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Fundraising Campaign
Upper Orinoco
​ Yanomami Projects

One major part of our mission is to support microbiome research with the Yanomami people. Their traditional way of life, with their healthy diet and active lifestyles, may play an important role in shaping their highly diverse microbiome. The research component of our expedition will have a global impact on human health which makes our mission to preserve the Amazon and their inhabitants ever more crucial.

The Good Project and the Yanomami people need your support in raising $85,000 by the end of the 2022 year. Our goal is to carry out an important expedition that will bring strength, resilience, and cultural preservation to the Amazon. 

With each expedition, we document and learn more about the Yanomami culture leading to stronger and more trusting relationships with their communitites. Our deep respect and admiration for the Yanomami way of life inspires us to do whatever we can to preserve it. And that includes sharing our gained knowledge, wisdoms, and experiences with you. But we can't do it without a little help.

Your contribution will have a profound and lasting impact on global health and provide the tools the Yanomami people need to stay resilient and strong. The Amazon is important to you and the world. Though the Yanomami people may be thousands of miles away, deep in the jungle, we are much more closely connected than we think. 

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A 501(c)3 nonprofit organization founded by David Good in 2013. We are a highly specialized international team with decades of experience working with indigenous peoples in the Amazon.

Through our collaboration with indigenous communities, we build projects that promote self-determination, advance scientific research, preserve ancient knowledge, and protect ancestral lands.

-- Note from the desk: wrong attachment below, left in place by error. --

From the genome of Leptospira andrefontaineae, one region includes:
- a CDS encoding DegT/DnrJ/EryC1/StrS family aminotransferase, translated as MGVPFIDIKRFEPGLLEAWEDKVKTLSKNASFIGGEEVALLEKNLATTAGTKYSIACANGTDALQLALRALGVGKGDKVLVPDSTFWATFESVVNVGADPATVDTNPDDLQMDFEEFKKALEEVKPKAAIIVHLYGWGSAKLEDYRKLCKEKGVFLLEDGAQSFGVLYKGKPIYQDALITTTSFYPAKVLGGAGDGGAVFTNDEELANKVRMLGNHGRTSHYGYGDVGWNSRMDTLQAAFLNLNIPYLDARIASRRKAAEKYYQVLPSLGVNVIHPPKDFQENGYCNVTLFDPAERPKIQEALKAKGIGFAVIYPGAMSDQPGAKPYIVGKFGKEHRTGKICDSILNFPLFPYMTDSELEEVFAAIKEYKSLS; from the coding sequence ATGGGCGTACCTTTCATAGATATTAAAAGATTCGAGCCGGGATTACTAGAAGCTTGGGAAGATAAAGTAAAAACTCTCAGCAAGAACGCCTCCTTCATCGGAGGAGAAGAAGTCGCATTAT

We document, learn, and participate in programs to foster cross-cultural awareness and teach the world the importance of preserving indigenous cultures and methods of sustainability.


They are an indigenous people that subsist mostly by hunting-gathering and simple horticulture. Their territory spans across the southeastern Venezuelan and northwestern Brazilian border within the Amazon rainforest. Historically, they have been known for maintaining their traditional way of life, but more recently, their microbiome linked to their health status is earning them increasing popularity. Many experts contend that there are villages yet to be contacted.

Since sustained Western contact first began in the 1950s, the Yanomami have been confronting the spread of novel infectious diseases, invasion of illegal of gold miners, and engagement with complex political and economic policies that affect their ancestral way of life.


The Yanomami benefactors of our projects live in a region known as the Upper Orinoco of Venezuela. These communities are at the interface of practicing traditional customs while engaging with outside agencies to cope and learn how to navigate their changing society. The Yanomami critically need support to protect their way of life and maintain the health and welfare of the more vulnerable, less frequently contacted communities of the interior.



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Communities on the front lines of disease outbreaks are critical in saving lives as well as protecting the more vulnerable and isolated communities. Limited resources and lack of reliable communication puts many communities at risk of devastating epidemics including Covid-19.